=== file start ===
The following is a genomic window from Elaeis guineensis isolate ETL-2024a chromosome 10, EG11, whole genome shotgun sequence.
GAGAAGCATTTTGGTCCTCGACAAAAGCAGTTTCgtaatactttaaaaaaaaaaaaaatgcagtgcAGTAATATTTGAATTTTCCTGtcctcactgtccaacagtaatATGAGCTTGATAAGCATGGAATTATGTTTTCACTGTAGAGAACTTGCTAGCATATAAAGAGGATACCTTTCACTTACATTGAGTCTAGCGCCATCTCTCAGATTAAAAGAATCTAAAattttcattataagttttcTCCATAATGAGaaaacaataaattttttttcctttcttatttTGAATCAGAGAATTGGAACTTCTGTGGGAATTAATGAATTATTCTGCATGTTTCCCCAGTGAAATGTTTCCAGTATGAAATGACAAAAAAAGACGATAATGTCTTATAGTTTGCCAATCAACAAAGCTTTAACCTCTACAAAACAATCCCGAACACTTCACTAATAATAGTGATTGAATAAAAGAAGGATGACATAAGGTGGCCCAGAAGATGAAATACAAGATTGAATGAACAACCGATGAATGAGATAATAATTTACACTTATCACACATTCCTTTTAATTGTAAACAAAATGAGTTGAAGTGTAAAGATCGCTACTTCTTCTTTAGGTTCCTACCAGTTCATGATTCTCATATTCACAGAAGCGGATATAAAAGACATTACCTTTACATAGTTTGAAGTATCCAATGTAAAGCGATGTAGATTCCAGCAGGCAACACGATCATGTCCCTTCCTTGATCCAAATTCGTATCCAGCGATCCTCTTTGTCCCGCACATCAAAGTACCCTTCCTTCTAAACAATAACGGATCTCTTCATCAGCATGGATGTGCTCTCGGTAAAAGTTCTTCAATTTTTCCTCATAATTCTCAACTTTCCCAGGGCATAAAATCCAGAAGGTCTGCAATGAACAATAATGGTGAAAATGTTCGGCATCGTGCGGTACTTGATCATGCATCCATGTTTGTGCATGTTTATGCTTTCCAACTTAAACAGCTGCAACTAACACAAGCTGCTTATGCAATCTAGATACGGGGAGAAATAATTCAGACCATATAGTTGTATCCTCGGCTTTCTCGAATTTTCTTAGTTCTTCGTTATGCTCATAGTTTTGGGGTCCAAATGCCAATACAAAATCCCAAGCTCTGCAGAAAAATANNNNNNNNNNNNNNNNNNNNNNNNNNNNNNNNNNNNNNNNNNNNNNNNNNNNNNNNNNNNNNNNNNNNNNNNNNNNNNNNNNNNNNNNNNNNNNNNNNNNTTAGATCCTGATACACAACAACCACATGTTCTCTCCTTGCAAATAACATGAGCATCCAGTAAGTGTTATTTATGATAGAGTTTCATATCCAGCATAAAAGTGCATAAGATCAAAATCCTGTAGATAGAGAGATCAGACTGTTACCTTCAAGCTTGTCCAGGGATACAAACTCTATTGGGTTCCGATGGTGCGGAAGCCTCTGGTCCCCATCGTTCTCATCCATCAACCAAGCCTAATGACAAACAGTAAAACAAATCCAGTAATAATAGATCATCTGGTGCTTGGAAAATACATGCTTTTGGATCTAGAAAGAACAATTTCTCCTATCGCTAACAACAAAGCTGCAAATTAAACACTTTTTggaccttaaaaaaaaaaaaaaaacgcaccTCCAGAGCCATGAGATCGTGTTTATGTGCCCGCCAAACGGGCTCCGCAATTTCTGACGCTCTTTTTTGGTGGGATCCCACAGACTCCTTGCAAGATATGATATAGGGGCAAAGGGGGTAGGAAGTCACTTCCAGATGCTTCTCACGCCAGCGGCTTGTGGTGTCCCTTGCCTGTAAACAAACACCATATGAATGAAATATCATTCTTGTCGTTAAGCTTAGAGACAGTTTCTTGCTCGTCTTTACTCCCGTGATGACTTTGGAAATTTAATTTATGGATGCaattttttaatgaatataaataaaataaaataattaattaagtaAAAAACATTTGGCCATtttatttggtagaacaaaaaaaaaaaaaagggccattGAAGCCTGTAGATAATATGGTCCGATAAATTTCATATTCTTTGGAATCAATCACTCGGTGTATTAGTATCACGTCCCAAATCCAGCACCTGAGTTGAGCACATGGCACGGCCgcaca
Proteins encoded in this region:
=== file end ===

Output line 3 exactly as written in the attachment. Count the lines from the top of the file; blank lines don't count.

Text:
Proteins encoded in this region: